Unclear air traffic regulations due to Brexit, may lead to disruption, or even worse, to the complete halt of operations for up to a week, said Christoph Debus, CEO at Thomas Cook Airlines, speaking to reporters in Berlin, last week.
In view of the UK’s imminent departure from the European Union in March next year, airlines including Ryanair, easyJet, British Airways, Tuifly and Condor are working on ways to deal with a potential no-deal scenario, which would leave them unprotected.
“We have done our homework even for the scenario of a ‘no deal’,” Debus said, adding that “it cannot be ruled out that air traffic will be grounded for a day or a week.”
Under current EU law, UK-based airlines have unlimited flying rights to and from the Union, but once Brexit is completed, uncertainty remains as to what will follow.
This said, airlines headquartered in the UK may have to set up shop in the EU and sell off shares to European nationals if they wish to continue running major routes across Europe following Brexit. In this direction, low-budget carrier easyJet has already established a subsidiary in Vienna, to keep its EU rights.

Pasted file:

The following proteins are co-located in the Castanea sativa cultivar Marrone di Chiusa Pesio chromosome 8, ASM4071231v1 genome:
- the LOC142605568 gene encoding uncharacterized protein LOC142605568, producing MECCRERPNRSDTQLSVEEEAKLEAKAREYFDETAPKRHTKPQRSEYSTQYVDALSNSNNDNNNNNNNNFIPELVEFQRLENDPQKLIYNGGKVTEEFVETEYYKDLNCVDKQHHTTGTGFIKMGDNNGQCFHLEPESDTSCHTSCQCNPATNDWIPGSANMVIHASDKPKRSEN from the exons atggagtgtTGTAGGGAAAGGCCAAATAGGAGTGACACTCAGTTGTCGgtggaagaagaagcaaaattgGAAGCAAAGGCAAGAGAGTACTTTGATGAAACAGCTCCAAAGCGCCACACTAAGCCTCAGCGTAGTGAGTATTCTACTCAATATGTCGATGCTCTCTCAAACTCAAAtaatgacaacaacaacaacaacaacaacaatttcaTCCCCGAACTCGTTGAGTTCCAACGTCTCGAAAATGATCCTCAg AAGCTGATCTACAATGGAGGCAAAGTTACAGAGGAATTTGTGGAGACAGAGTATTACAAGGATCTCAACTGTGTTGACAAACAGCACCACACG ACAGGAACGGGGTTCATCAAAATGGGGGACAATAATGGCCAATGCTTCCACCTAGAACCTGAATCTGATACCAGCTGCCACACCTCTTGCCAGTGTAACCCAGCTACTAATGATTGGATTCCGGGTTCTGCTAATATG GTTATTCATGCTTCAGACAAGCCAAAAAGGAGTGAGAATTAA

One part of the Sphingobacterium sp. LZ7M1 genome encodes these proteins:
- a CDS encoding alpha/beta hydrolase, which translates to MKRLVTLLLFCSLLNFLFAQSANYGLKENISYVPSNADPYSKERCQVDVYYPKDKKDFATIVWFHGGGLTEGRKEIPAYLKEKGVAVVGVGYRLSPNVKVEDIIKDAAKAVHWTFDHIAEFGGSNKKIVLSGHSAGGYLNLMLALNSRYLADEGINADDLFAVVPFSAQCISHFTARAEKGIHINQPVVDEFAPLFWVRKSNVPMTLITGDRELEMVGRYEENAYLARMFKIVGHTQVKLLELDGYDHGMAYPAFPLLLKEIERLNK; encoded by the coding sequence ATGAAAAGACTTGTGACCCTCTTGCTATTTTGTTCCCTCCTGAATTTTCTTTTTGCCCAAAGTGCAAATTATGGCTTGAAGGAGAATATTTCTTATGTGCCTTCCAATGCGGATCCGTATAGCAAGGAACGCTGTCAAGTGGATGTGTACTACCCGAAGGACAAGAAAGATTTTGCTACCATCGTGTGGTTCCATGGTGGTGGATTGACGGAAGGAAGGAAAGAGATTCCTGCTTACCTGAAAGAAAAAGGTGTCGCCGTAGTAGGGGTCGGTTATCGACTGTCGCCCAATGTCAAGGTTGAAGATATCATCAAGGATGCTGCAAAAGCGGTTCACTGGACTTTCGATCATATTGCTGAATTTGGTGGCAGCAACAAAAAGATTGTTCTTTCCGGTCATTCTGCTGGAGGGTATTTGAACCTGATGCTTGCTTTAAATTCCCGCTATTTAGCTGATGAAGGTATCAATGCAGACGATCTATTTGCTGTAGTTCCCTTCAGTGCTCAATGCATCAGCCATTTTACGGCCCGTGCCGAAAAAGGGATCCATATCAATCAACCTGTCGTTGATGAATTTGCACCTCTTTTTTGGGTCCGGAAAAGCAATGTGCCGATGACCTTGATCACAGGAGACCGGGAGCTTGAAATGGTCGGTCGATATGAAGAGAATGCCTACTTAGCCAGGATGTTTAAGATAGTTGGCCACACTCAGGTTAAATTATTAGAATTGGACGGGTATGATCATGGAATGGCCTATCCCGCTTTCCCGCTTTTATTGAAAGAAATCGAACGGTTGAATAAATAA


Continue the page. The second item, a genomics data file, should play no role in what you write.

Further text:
In the meantime, in efforts to avoid a potential backlash should there be a non-negotiated withdrawal on 30 March 2019, the UK government issued technical notices for aviation which state among others that current regulations, based on EU rules, will remain in place.